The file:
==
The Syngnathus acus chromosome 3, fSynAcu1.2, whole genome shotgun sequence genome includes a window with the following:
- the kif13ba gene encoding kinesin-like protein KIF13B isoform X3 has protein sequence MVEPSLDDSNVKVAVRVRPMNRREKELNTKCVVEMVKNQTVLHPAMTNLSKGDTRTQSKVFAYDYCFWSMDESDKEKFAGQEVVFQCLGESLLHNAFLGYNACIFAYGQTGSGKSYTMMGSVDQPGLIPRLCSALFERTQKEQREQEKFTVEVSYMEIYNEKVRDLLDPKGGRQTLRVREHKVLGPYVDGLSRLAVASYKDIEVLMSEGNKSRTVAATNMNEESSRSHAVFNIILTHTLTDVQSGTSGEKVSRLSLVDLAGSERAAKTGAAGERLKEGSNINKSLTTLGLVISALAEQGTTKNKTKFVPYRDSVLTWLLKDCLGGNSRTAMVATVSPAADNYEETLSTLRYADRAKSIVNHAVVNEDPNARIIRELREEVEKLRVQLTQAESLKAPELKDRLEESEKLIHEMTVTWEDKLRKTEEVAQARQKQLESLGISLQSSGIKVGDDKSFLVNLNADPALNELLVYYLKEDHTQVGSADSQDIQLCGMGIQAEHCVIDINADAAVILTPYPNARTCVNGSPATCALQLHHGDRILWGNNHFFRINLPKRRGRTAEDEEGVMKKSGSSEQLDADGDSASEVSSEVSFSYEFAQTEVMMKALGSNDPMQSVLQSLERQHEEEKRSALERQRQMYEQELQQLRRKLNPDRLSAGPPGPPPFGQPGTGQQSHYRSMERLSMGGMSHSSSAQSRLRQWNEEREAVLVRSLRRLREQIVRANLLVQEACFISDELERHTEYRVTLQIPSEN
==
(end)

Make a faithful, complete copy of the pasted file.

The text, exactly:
The Syngnathus acus chromosome 3, fSynAcu1.2, whole genome shotgun sequence genome includes a window with the following:
- the kif13ba gene encoding kinesin-like protein KIF13B isoform X3 has protein sequence MVEPSLDDSNVKVAVRVRPMNRREKELNTKCVVEMVKNQTVLHPAMTNLSKGDTRTQSKVFAYDYCFWSMDESDKEKFAGQEVVFQCLGESLLHNAFLGYNACIFAYGQTGSGKSYTMMGSVDQPGLIPRLCSALFERTQKEQREQEKFTVEVSYMEIYNEKVRDLLDPKGGRQTLRVREHKVLGPYVDGLSRLAVASYKDIEVLMSEGNKSRTVAATNMNEESSRSHAVFNIILTHTLTDVQSGTSGEKVSRLSLVDLAGSERAAKTGAAGERLKEGSNINKSLTTLGLVISALAEQGTTKNKTKFVPYRDSVLTWLLKDCLGGNSRTAMVATVSPAADNYEETLSTLRYADRAKSIVNHAVVNEDPNARIIRELREEVEKLRVQLTQAESLKAPELKDRLEESEKLIHEMTVTWEDKLRKTEEVAQARQKQLESLGISLQSSGIKVGDDKSFLVNLNADPALNELLVYYLKEDHTQVGSADSQDIQLCGMGIQAEHCVIDINADAAVILTPYPNARTCVNGSPATCALQLHHGDRILWGNNHFFRINLPKRRGRTAEDEEGVMKKSGSSEQLDADGDSASEVSSEVSFSYEFAQTEVMMKALGSNDPMQSVLQSLERQHEEEKRSALERQRQMYEQELQQLRRKLNPDRLSAGPPGPPPFGQPGTGQQSHYRSMERLSMGGMSHSSSAQSRLRQWNEEREAVLVRSLRRLREQIVRANLLVQEACFISDELERHTEYRVTLQIPSEN